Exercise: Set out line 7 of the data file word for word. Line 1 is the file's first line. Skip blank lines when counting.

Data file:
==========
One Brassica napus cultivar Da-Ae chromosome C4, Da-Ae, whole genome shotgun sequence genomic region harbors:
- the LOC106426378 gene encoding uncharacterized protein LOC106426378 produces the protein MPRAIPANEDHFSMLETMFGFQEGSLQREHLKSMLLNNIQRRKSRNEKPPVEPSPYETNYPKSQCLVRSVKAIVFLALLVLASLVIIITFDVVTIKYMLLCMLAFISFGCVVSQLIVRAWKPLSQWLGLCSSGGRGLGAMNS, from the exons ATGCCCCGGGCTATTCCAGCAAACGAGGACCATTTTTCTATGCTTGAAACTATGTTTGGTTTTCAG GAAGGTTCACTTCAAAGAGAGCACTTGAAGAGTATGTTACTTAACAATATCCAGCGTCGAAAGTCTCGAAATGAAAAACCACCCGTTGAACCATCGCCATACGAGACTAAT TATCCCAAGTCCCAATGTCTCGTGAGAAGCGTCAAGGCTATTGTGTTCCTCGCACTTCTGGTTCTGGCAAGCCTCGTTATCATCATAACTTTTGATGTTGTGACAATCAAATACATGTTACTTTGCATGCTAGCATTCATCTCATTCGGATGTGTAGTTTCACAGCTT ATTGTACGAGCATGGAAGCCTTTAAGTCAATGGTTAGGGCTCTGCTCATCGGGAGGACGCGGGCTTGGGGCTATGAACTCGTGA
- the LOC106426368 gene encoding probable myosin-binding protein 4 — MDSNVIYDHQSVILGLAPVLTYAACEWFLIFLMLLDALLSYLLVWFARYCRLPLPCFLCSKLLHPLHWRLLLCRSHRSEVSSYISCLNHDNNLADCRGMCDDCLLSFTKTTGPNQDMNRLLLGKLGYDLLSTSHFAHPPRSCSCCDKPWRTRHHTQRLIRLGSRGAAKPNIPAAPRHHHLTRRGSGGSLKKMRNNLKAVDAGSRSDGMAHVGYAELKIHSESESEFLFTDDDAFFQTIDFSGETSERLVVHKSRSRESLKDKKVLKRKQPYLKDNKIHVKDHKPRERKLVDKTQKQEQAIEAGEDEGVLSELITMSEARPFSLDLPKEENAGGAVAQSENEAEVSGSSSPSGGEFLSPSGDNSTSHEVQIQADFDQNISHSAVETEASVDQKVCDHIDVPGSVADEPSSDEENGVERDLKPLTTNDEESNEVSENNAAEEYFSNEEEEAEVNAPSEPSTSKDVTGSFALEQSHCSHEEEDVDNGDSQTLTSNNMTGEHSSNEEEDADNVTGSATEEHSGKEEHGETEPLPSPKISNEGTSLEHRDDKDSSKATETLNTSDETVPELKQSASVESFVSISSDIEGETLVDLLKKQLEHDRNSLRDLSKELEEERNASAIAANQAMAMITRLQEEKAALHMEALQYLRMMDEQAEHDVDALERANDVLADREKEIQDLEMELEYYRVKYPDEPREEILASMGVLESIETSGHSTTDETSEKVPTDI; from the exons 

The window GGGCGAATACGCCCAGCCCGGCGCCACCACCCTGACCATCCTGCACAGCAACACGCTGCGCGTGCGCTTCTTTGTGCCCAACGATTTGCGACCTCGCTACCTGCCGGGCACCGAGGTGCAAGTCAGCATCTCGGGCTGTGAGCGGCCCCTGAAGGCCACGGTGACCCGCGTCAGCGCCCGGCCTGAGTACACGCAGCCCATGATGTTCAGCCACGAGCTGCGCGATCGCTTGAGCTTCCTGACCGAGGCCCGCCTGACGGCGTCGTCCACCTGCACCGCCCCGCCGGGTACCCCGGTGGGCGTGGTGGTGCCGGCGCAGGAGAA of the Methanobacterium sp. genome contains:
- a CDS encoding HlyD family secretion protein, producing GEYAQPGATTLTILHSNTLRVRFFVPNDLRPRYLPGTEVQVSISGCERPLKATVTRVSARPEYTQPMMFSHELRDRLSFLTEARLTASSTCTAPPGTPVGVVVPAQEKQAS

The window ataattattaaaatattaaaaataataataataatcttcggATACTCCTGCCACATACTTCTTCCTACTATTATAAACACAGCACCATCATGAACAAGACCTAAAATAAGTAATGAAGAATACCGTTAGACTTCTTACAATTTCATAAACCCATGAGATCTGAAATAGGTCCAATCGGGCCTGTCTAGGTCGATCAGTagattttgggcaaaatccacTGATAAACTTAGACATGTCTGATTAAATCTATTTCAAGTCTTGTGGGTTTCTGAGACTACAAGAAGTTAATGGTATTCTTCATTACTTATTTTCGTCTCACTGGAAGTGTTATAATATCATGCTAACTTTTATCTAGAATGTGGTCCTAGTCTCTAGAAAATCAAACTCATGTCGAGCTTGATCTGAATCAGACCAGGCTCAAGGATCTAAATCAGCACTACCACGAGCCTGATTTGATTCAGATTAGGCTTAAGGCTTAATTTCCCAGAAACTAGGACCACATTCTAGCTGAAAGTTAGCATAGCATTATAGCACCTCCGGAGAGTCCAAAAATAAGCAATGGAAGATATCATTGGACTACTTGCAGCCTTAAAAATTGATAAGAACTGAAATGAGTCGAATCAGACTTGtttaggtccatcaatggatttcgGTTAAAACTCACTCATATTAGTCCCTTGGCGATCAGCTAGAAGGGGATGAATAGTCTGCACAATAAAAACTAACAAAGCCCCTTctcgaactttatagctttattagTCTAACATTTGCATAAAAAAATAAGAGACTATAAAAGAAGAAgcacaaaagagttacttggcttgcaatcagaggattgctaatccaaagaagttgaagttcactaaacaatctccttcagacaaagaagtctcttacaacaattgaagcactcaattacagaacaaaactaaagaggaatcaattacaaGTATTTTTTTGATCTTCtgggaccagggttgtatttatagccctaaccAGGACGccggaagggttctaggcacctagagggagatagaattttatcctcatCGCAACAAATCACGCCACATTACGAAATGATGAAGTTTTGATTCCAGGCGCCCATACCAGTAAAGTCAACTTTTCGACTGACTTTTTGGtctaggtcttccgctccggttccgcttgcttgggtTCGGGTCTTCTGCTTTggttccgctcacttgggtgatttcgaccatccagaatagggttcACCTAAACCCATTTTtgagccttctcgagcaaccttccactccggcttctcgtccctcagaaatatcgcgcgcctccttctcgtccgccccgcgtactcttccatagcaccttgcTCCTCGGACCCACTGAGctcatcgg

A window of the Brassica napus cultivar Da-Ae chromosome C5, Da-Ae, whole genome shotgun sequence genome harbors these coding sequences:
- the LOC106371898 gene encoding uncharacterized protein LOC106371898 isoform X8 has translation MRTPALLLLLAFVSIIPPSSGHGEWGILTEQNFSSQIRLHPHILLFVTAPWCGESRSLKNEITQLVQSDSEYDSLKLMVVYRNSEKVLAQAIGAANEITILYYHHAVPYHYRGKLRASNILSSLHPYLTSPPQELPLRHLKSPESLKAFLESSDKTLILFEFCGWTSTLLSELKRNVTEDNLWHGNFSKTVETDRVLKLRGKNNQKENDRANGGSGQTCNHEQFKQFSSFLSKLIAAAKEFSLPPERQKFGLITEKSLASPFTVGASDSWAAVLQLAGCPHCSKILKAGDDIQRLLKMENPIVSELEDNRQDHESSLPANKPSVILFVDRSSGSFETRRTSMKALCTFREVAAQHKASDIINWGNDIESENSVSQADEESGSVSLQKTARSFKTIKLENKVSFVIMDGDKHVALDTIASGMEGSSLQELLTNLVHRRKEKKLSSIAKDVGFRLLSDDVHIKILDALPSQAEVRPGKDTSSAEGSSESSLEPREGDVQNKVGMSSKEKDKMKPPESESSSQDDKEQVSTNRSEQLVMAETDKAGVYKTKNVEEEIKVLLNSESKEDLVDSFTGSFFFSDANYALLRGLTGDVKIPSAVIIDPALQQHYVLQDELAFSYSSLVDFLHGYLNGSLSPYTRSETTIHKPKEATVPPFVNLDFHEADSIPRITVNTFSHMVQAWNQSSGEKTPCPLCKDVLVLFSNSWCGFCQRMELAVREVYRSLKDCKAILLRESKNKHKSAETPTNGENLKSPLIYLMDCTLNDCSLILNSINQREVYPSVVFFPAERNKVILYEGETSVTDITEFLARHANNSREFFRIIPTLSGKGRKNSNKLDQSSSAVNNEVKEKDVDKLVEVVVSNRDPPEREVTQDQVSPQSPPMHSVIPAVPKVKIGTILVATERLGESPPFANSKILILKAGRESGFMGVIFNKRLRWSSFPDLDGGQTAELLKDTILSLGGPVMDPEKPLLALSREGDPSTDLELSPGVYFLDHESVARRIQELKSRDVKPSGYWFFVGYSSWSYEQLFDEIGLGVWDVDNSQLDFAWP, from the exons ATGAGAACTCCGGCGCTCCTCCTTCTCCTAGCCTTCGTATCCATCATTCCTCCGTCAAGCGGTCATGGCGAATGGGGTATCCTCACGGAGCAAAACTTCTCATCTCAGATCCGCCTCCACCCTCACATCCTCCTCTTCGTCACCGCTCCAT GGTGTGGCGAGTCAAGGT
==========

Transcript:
A window of the Brassica napus cultivar Da-Ae chromosome C5, Da-Ae, whole genome shotgun sequence genome harbors these coding sequences: